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Guideline Summary: United Nations Convention on the Rights of Persons with Disabilities

The best practice guidance produced by Benchmark promotes the principles contained within Article 13 of the United Nations Convention on the Rights of Persons with Disabilities (UNCRPD). Article 13 (Access to Justice) refers to a legal system that is designed to be accessible for all and where specifically required, reasonable accommodations are provided to ensure the effective participation of disabled people.

Published: December 2018

A PDF version of this document can be found here [link]

Understanding the United Nations Convention on the Rights of Persons with Disabilities

1. General Overview

  • New Zealand signed and ratified the UNCRPD in 2008, thereby accepting an obligation under international law to implement it.
  • Implementation involves taking action to ensure and promote the full realisation of all rights contained in the UNCRPD (Article 4).
  • New Zealand acceded to the Optional Protocol to the Convention on the 5th of October 2016. This enables individuals or groups, who claim to have had their rights breached under the Convention, to make a complaint to the United Nations Committee on the Rights of Persons with Disabilities.
  • The UNCRPD does not seek to define “disability”, noting that it is “an evolving concept”. However, Article 1 does confirm that the UNCRPD includes “those who have long-term physical, mental, intellectual or sensory impairments which in interaction with various barriers may hinder their full and effective participation in society on an equal basis with others”.

The UNCRPD and its application to the justice system

2. In terms of a responsive justice system, the following specific obligations are relevant:

(a) Universal design (Art 4(f)): defined as the design of products, environments, programmes and services to be usable by all people, to the greatest extent possible, without the need for adaptation or specialised design.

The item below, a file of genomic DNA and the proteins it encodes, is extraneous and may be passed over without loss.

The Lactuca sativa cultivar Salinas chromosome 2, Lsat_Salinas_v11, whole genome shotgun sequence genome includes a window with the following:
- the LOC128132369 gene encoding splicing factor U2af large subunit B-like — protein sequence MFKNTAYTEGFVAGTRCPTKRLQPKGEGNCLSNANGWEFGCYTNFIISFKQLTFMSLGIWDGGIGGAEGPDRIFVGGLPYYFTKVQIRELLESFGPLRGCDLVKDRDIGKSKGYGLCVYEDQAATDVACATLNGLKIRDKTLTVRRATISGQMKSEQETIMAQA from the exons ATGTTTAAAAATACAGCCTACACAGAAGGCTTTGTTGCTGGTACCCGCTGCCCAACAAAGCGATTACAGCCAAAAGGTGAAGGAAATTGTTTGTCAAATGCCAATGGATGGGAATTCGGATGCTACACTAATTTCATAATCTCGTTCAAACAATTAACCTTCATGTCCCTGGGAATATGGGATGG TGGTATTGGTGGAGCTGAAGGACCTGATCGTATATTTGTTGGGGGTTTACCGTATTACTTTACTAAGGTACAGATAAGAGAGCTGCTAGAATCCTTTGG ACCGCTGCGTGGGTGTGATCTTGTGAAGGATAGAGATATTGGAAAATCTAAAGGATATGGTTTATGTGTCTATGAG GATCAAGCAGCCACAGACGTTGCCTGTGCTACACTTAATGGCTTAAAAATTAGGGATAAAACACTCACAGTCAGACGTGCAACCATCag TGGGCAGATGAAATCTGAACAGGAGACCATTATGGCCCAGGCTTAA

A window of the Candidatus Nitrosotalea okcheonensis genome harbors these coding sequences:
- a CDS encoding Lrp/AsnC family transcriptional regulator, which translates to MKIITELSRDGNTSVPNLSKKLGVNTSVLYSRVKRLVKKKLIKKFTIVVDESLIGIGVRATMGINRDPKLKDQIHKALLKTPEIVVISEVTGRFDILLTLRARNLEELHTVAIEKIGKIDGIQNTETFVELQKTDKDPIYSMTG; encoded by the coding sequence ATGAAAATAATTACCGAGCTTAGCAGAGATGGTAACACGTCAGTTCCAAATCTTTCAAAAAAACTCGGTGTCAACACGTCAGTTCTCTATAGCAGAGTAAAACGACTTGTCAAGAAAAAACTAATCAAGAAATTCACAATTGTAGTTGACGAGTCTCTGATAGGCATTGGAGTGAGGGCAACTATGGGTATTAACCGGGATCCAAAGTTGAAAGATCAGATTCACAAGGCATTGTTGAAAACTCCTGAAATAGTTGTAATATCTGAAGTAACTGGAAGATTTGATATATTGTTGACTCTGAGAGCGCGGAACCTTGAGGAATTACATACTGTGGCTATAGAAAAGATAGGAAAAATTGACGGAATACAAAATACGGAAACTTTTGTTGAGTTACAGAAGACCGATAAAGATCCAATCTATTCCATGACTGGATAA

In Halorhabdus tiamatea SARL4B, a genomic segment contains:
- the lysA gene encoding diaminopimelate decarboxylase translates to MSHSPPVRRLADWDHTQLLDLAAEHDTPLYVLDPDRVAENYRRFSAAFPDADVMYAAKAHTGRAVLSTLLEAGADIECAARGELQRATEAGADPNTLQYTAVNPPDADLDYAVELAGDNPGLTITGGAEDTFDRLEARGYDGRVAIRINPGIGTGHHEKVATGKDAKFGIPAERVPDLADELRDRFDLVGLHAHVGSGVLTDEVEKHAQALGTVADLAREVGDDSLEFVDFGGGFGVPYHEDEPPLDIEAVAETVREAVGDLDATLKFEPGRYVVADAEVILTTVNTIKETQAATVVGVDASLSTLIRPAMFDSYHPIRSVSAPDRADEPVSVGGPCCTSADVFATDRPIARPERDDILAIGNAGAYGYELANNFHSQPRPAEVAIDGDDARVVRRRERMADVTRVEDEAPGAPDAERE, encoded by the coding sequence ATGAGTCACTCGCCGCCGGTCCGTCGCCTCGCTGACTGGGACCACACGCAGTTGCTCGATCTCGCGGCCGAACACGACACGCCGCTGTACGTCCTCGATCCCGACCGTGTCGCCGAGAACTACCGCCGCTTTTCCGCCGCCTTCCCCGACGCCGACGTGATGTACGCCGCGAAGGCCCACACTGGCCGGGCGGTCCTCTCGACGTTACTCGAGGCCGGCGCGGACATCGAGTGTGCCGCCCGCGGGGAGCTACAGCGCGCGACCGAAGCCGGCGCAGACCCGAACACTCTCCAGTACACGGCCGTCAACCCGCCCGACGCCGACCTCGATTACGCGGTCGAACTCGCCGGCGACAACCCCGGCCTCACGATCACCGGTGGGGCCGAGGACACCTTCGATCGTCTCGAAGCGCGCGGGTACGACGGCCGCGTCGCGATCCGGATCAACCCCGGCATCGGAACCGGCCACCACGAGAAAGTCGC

(b) Elimination of discrimination (Art 4(e)): which includes the denial of reasonable accommodations (Art 2), defined as the necessary and appropriate modification and adjustments not imposing a disproportionate or undue burden, where needed in a particular case, to ensure to persons with disabilities the enjoyment or exercise on an equal basis with others of all human rights and fundamental freedoms.

(c) Article 12: Equal Recognition before the Law and

(d) Article 13: Access to Justice.

3. Article 12 - Equal Recognition Before the Law

  • There are no permissible circumstances under international human rights law in which a person may be deprived of the right to recognition as a person before the law, or in which this right may be limited.
  • The right to equal recognition before the law implies that legal capacity is a universal attribute inherent in all persons by virtue of their humanity and must be upheld for persons with disabilities on an equal basis with others.
  • The UNCRPD’s approach stands in contrast with laws that operate on the assumptions that mental capacity is a threshold requirement or necessary precondition of legal capacity.

4. Article 13 - Access to Justice

  • In full:

(a) State Parties shall ensure effective access to justice for persons with disabilities on an equal basis with others, including through the provision of procedural and age-appropriate accommodations, in order to facilitate their effective role as direct and indirect participants, including as witnesses, in all legal proceedings, including at investigative and other preliminary stages.

(b) In order to help to ensure effective access to justice for persons with disabilities, States Parties shall promote appropriate training for those working in the field of administration of justice, including police and prison staff.

  • Specific supports identified by the Committee in the exercise of legal capacity to access justice include: ensuring that persons with disabilities have access to legal representation on an equal basis with others, first responders are trained to recognise persons with disabilities as full persons before the law, the judiciary is being trained and made aware of their obligations to respect and support the exercise of legal capacity of persons with disabilities, and support in the exercise of legal capacity.

For more detailed information refer to the full guideline [link].